Stellar readings of Lydia Marie Child's Hobomok (1824) and Catherine Marie Sedgwick's Hope Leslie (1827) highlight the opening chapters. In various ways, Reed explains, these novels express a Unitarian rejection of Christ's suffering and death as righteous atonement, but they also represent the religious and cultural creativity of women. Challenging previous assessments of Child and Sedgwick as liberal and tending secular, Reed takes them at their word: Christian doctrine was central to their novels, and they used fiction to participate in debates about Christian theology. In particular, they aimed to reverse symbolically the violent terms of religious sacrifice embodied by white, patriarchal forms of Christian orthodoxy. Of Sedgwick's novel The Linwoods (1824), for example, Reed writes: "To escape the endlessly iterative ritual conditions in which women's bodies could occupy only the role of sacrificial victim and women's voices could only repeat the story of sacrificial violence, Sedgwick developed a model of spontaneous religious language --- one in which women's [spontaneous, sincere, and embodied] language gained effective power precisely by freeing itself from ritual forms" (42).
Since disputes over theologies within Christian churches inevitably led to division and the birth of new denominations, Reed usefully places these writers within the specific Protestant denominations that framed the battles over theological principles staged in their novels. Though strongly aware of the Calvinist orthodoxy against which early Unitarians were reacting, Child and Sedgwick are Unitarian. Other Protestant denominations and their respective theologies inform the perspectives of writers like Susan Warner, a Presbyterian and thus heir to predestinarian Calvinism, and Augusta Jane Evans, a Methodist writer who believed in free grace and sharply criticized both Catholics and the orthodox Calivinists she called "Puritanic locusts" (66).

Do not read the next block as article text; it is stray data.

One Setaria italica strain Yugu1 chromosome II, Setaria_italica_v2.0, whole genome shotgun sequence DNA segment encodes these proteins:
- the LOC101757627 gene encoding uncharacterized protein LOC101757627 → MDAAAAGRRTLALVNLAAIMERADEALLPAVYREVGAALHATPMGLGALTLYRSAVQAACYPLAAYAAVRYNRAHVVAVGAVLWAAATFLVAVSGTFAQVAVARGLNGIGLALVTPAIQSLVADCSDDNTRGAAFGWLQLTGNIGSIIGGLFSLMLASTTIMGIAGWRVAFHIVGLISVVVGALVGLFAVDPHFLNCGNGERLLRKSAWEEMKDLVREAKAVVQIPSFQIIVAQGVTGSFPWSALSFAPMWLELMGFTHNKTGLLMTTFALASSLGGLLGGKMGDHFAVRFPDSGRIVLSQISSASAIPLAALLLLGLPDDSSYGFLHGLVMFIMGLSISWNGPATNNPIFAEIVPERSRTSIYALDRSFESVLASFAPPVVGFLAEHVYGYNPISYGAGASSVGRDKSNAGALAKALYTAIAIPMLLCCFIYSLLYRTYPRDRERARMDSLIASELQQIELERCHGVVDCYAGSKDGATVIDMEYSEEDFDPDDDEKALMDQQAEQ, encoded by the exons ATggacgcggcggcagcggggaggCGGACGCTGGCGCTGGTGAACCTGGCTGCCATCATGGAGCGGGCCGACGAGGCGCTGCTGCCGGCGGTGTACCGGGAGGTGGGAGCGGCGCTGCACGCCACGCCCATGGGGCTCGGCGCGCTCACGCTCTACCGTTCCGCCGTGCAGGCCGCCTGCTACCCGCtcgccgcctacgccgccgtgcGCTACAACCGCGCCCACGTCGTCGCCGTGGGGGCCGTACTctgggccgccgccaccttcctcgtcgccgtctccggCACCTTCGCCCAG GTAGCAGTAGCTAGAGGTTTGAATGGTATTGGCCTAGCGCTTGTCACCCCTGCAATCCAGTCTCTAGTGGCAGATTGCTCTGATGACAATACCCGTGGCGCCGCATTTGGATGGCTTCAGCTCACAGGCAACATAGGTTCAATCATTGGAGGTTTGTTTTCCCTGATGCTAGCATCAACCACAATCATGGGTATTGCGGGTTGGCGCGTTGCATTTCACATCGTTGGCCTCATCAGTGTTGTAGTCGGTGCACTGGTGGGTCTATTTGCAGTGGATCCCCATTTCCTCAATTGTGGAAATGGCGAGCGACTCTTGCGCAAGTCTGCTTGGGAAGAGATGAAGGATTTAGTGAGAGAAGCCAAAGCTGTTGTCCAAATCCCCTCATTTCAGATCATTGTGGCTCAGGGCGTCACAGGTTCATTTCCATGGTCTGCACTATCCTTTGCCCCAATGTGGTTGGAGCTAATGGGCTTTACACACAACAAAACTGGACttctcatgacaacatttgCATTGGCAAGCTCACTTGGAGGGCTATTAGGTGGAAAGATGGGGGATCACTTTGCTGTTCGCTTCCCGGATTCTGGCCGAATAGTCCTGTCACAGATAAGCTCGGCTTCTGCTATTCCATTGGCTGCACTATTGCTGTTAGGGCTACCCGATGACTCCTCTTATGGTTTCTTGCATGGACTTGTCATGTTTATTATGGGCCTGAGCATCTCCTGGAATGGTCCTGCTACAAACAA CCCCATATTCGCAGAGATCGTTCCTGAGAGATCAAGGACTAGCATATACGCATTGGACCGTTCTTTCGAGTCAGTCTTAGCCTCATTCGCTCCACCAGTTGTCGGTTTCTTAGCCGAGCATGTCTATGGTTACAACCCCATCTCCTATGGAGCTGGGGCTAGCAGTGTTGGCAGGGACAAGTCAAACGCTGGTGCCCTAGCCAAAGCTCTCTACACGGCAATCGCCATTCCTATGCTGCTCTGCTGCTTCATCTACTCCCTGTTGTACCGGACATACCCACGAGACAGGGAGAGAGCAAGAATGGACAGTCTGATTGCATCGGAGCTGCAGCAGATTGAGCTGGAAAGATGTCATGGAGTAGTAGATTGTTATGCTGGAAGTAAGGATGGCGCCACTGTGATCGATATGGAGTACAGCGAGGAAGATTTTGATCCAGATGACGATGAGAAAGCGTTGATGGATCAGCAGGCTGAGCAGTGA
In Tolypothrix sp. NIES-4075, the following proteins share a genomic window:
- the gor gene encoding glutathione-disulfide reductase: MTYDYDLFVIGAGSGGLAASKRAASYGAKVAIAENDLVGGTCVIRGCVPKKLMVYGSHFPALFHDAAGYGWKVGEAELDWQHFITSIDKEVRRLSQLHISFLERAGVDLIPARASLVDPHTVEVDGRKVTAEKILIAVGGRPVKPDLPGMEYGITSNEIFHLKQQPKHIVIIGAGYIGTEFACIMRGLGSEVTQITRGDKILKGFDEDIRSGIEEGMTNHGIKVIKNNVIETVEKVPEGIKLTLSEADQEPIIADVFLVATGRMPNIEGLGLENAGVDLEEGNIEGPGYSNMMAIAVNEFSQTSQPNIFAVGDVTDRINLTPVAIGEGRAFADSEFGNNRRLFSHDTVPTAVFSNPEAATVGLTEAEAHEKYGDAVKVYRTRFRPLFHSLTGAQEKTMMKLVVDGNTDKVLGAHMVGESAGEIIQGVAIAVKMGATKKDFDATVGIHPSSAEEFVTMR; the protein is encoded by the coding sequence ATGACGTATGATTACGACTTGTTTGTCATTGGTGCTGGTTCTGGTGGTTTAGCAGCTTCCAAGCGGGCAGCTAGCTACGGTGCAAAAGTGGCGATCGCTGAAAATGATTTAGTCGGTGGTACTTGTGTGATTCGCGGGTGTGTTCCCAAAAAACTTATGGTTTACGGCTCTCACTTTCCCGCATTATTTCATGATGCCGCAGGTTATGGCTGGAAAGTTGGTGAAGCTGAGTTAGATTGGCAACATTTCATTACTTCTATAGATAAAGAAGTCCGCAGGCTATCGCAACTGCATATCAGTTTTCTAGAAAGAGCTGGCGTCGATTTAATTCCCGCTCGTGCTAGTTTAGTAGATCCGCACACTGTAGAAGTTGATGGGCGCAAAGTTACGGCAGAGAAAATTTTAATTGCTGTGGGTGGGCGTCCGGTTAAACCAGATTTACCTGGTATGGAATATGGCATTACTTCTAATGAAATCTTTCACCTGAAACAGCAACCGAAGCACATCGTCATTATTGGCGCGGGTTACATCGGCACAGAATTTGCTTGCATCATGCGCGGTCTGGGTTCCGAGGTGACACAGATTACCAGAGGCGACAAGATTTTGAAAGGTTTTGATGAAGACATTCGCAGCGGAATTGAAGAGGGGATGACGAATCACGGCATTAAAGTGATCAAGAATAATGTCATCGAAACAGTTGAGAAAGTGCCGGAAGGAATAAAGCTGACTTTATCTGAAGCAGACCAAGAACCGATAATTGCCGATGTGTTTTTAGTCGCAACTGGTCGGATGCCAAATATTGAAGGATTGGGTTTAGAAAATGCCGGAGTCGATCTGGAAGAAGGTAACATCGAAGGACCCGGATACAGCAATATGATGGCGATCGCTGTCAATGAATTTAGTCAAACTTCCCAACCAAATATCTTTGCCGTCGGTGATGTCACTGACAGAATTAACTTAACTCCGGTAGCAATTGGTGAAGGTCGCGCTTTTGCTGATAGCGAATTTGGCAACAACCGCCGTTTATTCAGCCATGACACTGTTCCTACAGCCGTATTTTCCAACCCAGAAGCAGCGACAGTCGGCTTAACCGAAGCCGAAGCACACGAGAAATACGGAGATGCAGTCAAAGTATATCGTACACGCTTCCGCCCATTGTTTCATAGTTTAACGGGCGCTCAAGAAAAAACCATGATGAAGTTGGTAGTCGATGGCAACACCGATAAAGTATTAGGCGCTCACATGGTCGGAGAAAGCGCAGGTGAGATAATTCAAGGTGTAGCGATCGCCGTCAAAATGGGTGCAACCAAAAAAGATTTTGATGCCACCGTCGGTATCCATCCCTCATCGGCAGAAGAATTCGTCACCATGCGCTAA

Since Protestant churches in nineteenth-century America sharply differed in their theological teachings, authors of popular fiction could dramatize those differences by showing how women acted them out. Furthermore, Reed argues, the agency of the female characters in these stems not from their arguments about religious systems but from their commitment to theologies in which a woman's agency is "shaped by her belief in an all-powerful being whose will determines the possible channels through which agency may flow" (65). This belief clearly runs against the grain of secularism. Rejecting the Western feminist conviction that women must be emancipated from the "delusion" of religion (850, Reed urges literary historians "to recognize and acknowledge forms of agency enabled by religious belief and practice" (85).
Even in women's writing about enslavement, Reed argues, religious frameworks allow for human agency. In Harriet Jacobs's Incidents in the Life of a Slave Girl (1862), which has become the canonical autobiographical novel of a female slave's experience, the protagonist frankly reveals that she was sexually exploited. But because her life story as a slave is also a spiritual autobiography, she follows her confession of sexual sin (as if she had sinned) by appealing to divine judgment rather than to man-made standards of women's sexual behavior. By setting aside the authority of patriarchal rules about sexual restraint, she gains "a small but not less real space for religious agency and literary authority" (93). Perhaps in part because Child influentially edited Jacobs's Incidents, the character of Linda Brent (Jacobs's fictionalized self) exemplifies the power of religion to liberate enslaved persons. "Linda and her fellow black believers," Reed writes, "appropriate the white teachings intended to pacify them and adapt them instead to their own liberatory purposes" (110).